“I was being rejected by a lot of people and I didn’t know why.”
However, most of it changed for him when he went to live in the US.
“A lot of Americans specifically want to date Asians,” he says.
When Peter returned, he felt more proud of his cultural identity and started to see that discrimination was the problem, not him.
“I see a lot of young Asian dudes who aren’t confident, and sometimes I just want to say to them, ‘don’t settle, you’re better than this’,” he says.
When I ask about his other experiences, he tells me that about half of the people he’s slept with say things such as “I’m not usually into Asian people”. Even though Peter doesn’t feel like he’s a stereotype, he resents these comments because he’s still a part of the culture. As we talk further, he speaks about a hypothetical power imbalance.
“Some of that has to do with stability, and some has to do with the ratio of Asians to guys who would pursue Asians,” he says.
He suggests that there seems to be something like one “rice queen” to every 10 Asian guys, but there are also Asian guys who don’t want to date other Asians which doesn’t help. This unbalanced power dynamic contributes to some of the reasons Peter decides not to date “rice queens”. He wants people to be attracted to him independent of his race.
And when it comes to discrimination, he doesn’t feel like it has decreased but believes it has become more subtle.
Interestingly though, he has started to become attracted to other Asian guys after he gained respect and acceptance in his cultural heritage. Perhaps this is because when he didn’t value it, he didn’t want to date other Asians — and I think that’s indicative of something.
THE third Asian guy I pried into was someone I found at The Beresford Hotel in Sydney. I could tell he was confident and also a bit older before I approached him.
“I don’t really experience discrimination,” Jae (31) says nonchalantly. He admits that some of his friends who are considered “potato queens” — Asian men who only date Caucasian men — have to put up with a lot more rejection than other people. He has also told them why he thinks this rejection pattern occurs: “They only want white guys and if you’re closed minded in that retrospect, other people will be just as close-minded.”
It takes a while to understand but it starts to dawn on me that this topic is a lot more complicated than I anticipated.
“If you’re more broad minded with it [in terms of] who you pursue, the world is your oyster,” Jae says.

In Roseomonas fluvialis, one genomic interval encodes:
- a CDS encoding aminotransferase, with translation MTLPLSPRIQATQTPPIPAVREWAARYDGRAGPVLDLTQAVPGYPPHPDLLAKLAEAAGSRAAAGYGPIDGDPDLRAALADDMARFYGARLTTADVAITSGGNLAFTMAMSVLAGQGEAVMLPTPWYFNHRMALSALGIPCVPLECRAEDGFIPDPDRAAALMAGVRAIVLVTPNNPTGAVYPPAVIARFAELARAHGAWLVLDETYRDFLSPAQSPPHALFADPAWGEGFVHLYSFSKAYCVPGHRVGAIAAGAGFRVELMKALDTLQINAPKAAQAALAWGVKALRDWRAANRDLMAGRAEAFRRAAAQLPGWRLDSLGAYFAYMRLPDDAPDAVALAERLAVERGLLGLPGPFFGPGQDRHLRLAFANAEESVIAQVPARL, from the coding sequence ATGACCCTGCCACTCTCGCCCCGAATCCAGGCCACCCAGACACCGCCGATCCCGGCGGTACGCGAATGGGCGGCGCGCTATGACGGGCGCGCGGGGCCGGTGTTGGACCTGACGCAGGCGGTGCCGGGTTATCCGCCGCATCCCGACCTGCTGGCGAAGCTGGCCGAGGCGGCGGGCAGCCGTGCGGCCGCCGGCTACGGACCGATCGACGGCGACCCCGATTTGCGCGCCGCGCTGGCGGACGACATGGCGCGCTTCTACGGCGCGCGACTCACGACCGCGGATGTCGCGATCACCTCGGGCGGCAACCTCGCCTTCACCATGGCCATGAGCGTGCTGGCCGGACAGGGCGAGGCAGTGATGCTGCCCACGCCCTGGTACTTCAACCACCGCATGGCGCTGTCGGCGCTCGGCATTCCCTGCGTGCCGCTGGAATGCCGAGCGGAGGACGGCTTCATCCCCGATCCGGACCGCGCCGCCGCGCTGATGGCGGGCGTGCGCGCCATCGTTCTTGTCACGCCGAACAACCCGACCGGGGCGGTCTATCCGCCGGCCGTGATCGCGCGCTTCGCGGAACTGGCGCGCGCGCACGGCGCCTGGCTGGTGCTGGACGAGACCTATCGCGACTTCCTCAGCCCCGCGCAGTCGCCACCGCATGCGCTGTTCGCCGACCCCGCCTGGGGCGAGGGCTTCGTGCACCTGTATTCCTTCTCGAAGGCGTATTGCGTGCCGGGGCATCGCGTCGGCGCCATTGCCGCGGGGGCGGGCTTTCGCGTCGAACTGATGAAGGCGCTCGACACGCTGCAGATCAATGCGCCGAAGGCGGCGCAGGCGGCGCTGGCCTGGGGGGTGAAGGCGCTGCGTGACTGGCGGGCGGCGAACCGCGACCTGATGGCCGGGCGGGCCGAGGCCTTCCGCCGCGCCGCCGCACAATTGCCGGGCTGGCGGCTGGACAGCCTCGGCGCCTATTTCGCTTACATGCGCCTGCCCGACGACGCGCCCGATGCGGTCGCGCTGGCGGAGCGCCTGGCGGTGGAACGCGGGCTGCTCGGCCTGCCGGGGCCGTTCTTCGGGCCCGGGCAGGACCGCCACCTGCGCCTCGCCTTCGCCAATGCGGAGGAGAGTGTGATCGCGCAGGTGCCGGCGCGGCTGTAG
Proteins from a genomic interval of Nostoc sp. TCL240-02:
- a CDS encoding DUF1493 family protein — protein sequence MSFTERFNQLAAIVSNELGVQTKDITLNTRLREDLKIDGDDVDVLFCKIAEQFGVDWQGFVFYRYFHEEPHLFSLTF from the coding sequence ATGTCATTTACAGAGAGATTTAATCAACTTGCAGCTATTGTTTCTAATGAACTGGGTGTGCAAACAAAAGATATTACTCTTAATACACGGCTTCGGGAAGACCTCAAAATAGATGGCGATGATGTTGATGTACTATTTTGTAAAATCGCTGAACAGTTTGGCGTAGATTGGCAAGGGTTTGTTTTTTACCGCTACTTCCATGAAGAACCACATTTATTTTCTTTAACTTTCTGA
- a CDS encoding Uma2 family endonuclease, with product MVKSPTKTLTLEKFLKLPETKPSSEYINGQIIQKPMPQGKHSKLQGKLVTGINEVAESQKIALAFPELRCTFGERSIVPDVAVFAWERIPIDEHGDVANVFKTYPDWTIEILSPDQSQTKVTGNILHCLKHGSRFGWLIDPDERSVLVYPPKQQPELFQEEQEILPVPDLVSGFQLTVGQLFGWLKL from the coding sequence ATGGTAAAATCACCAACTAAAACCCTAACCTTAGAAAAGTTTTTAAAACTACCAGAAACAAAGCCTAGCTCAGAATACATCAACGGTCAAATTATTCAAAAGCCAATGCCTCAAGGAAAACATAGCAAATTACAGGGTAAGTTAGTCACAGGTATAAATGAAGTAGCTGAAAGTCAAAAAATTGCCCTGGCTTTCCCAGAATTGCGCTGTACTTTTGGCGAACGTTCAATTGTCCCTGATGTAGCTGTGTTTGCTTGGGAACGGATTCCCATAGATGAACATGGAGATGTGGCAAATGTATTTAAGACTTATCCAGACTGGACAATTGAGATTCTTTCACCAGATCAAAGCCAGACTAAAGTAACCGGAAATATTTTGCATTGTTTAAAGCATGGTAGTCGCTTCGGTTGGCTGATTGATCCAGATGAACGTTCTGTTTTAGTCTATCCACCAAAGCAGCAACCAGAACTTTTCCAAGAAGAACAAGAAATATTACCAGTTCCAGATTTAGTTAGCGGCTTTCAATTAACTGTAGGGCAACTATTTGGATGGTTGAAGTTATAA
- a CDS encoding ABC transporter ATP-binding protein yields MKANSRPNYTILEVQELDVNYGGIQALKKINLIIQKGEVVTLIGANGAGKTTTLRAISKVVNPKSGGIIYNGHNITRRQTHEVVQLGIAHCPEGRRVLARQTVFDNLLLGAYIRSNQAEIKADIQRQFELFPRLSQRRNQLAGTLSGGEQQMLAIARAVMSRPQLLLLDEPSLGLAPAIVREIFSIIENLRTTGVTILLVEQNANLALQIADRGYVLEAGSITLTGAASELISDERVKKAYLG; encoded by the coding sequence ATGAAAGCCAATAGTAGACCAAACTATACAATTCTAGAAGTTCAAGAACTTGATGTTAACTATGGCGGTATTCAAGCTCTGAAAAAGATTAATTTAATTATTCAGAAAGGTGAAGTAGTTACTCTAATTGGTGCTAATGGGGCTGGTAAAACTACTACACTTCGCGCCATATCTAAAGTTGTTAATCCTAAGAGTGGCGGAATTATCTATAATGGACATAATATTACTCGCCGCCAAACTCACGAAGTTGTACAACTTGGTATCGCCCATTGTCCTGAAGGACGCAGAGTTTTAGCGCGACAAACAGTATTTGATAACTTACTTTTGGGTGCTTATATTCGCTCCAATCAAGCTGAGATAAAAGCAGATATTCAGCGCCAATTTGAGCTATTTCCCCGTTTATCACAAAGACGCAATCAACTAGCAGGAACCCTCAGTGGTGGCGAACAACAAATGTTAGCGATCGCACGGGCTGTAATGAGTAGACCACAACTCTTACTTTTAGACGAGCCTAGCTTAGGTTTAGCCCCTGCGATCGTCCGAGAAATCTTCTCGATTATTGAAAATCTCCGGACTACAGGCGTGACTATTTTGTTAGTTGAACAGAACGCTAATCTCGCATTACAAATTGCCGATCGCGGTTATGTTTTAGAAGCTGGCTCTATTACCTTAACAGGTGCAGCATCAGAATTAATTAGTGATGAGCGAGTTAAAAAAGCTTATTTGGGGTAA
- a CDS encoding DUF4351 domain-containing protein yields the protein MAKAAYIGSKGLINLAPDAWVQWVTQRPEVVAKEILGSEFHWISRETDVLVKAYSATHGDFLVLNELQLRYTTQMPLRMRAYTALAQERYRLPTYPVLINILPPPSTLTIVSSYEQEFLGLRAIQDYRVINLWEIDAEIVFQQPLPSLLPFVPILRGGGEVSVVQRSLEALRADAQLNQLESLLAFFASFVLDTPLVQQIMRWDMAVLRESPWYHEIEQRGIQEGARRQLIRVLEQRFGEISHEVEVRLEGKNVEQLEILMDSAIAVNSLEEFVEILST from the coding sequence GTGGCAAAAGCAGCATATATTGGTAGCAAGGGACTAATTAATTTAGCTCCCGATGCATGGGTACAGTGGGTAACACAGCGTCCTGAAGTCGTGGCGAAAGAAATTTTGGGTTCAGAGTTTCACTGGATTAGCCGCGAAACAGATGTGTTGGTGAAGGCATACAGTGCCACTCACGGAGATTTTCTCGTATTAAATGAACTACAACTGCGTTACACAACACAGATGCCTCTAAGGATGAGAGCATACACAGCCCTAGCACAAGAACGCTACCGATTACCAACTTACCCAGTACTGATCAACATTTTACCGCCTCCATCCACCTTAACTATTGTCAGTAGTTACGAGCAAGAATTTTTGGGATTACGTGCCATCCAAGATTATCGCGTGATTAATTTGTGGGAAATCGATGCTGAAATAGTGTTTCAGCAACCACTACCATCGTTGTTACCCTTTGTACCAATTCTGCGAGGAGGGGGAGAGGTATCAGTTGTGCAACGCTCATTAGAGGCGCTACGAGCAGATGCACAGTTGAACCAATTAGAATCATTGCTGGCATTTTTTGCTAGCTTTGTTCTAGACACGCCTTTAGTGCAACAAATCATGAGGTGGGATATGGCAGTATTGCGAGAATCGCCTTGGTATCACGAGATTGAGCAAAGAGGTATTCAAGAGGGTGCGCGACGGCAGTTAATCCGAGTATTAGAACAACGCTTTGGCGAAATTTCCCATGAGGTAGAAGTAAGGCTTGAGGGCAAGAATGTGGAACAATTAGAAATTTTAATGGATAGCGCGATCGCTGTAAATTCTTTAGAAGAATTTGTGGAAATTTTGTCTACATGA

“I can see why [sexual racism] would be perceived as discrimination but it’s just the way of life.”
Jae appears easy-going about this topic and brushes it off as being open-minded. He says he also gets the “you’re not like other Asians” sort of comment a lot but believes people mean it as a compliment.
“I don’t take offence to it,” he says.
When I ask him about “rice queens”, he feels there are definitely stereotypes and that in general, they have a particular type they go after: the stereotypical Gaysian — someone who is reserved, slim, meek.
“[But] there’s definitely exceptions,” Jae says.
“I’ve met some that are into buff Asian guys, some chub chasers, some who are into masculine guys.”
Once upon a time this would blow my mind but I feel like I’m mature enough to believe it. Jae, like a sweet aunt, then tells me that there are going to be ones out there “who are after you just because of your black hair and eyes, but there are diamonds in the rough”.
BEN (24) is a Caucasian guy from Sydney who is predominantly attracted to Asians. I wanted to see what was inside the mind of a “rice queen”.
He says his attraction to Asians is similar to asking why people were attracted to men in general. For him, it’s just natural, although he speculates it may have something to do with the large number of Asian boys at his high school.
However, unlike the “rice queen” stereotype Ben isn’t interested in the cultural side of the person. He says his attraction is “purely physical”.
“When people normally say they’re into Asian guys, you don’t usually mean just physically,” he says.
“I think insinuating that there’s an all-encompassing Asian culture is pretty offensive, anyways.”
When I brought up the imbalance of Caucasian guys who would date Asian guys, Ben agreed that Asians probably have trouble finding white guys than the other way around, and that “no one will bat an eye-lid”. I never thought to question this but I think that in itself speaks more about the problem.
IN writing this under the guise of justifying my lack of a love life, I learnt that sexual racism is a reality and fellow Asians were not alone in when it came to their experiences.
There also seemed to be many assumptions made about people regardless of who they were, and this proved to be counter-productive.
In the end, I feel like people should know that there are more diamonds in the world than what we assume. We just need to be open to finding them.
**This story was first published in the June edition of the Star Observer, which is available to read in digital flip-book format. To obtain a physical copy, click here to find out where you can grab one in Melbourne, Sydney, Brisbane, Adelaide, Canberra and select regional/coastal areas.